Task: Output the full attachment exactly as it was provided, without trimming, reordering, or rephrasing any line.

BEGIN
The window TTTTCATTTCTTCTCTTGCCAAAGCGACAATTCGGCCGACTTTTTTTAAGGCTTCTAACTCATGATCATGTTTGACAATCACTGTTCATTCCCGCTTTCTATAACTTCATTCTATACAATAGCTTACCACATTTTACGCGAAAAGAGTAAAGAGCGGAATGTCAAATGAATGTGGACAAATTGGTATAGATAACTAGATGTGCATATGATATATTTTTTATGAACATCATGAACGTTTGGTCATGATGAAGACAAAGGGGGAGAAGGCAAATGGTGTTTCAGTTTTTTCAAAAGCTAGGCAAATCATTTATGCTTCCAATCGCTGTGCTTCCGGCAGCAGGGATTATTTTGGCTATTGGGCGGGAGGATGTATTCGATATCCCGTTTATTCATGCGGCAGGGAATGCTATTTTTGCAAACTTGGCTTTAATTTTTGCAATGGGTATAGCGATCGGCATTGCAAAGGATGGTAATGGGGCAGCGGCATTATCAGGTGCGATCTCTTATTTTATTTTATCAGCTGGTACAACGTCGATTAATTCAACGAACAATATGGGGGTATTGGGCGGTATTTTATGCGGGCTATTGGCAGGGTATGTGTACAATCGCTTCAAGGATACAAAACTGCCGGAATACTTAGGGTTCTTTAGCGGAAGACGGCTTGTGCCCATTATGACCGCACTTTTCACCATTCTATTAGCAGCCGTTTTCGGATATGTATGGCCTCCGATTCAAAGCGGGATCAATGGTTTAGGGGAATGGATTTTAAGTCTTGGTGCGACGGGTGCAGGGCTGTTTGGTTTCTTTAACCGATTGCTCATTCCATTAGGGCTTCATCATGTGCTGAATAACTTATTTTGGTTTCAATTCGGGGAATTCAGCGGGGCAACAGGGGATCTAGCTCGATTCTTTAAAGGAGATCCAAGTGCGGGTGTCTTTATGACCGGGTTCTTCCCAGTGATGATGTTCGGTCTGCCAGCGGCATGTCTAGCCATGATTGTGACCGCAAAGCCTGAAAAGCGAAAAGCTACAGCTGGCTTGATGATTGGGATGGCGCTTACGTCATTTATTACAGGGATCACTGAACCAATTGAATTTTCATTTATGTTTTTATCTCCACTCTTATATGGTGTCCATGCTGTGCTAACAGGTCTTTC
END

The window TTTTCATTTCTTCTCTTGCCAAAGCGACAATTCGGCCGACTTTTTTTAAGGCTTCTAACTCATGATCATGTTTGACAATCACTGTTCATTCCCGCTTTCTATAACTTCATTCTATACAATAGCTTACCACATTTTACGCGAAAAGAGTAAAGAGCGGAATGTCAAATGAATGTGGACAAATTGGTATAGATAACTAGATGTGCATATGATATATTTTTTATGAACATCATGAACGTTTGGTCATGATGAAGACAAAGGGGGAGAAGGCAAATGGTGTTTCAGTTTTTTCAAAAGCTAGGCAAATCATTTATGCTTCCAATCGCTGTGCTTCCGGCAGCAGGGATTATTTTGGCTATTGGGCGGGAGGATGTATTCGATATCCCGTTTATTCATGCGGCAGGGAATGCTATTTTTGCAAACTTGGCTTTAATTTTTGCAATGGGTATAGCGATCGGCATTGCAAAGGATGGTAATGGGGCAGCGGCATTATCAGGTGCGATCTCTTATTTTATTTTATCAGCTGGTACAACGTCGATTAATTCAACGAACAATATGGGGGTATTGGGCGGTATTTTATGCGGGCTATTGGCAGGGTATGTGTACAATCGCTTCAAGGATACAAAACTGCCGGAATACTTAGGGTTCTTTAGCGGAAGACGGCTTGTGCCCATTATGACCGCACTTTTCACCATTCTATTAGCAGCCGTTTTCGGATATGTATGGCCTCCGATTCAAAGCGGGATCAATGGTTTAGGGGAATGGATTTTAAGTCTTGGTGCGACGGGTGCAGGGCTGTTTGGTTTCTTTAACCGATTGCTCATTCCATTAGGGCTTCATCATGTGCTGAATAACTTATTTTGGTTTCAATTCGGGGAATTCAGCGGGGCAACAGGGGATCTAGCTCGATTCTTTAAAGGAGATCCAAGTGCGGGTGTCTTTATGACCGGGTTCTTCCCAGTGATGATGTTCGGTCTGCCAGCGGCATGTCTAGCCATGATTGTGACCGCAAAGCCTGAAAAGCGAAAAGCTACAGCTGGCTTGATGATTGGGATGGCGCTTACGTCATTTATTACAGGGATCACTGAACCAATTGAATTTTCATTTATGTTTTTATCTCCACTCTTATATGGTGTCCATGCTGTGCTAACAGGTCTTTC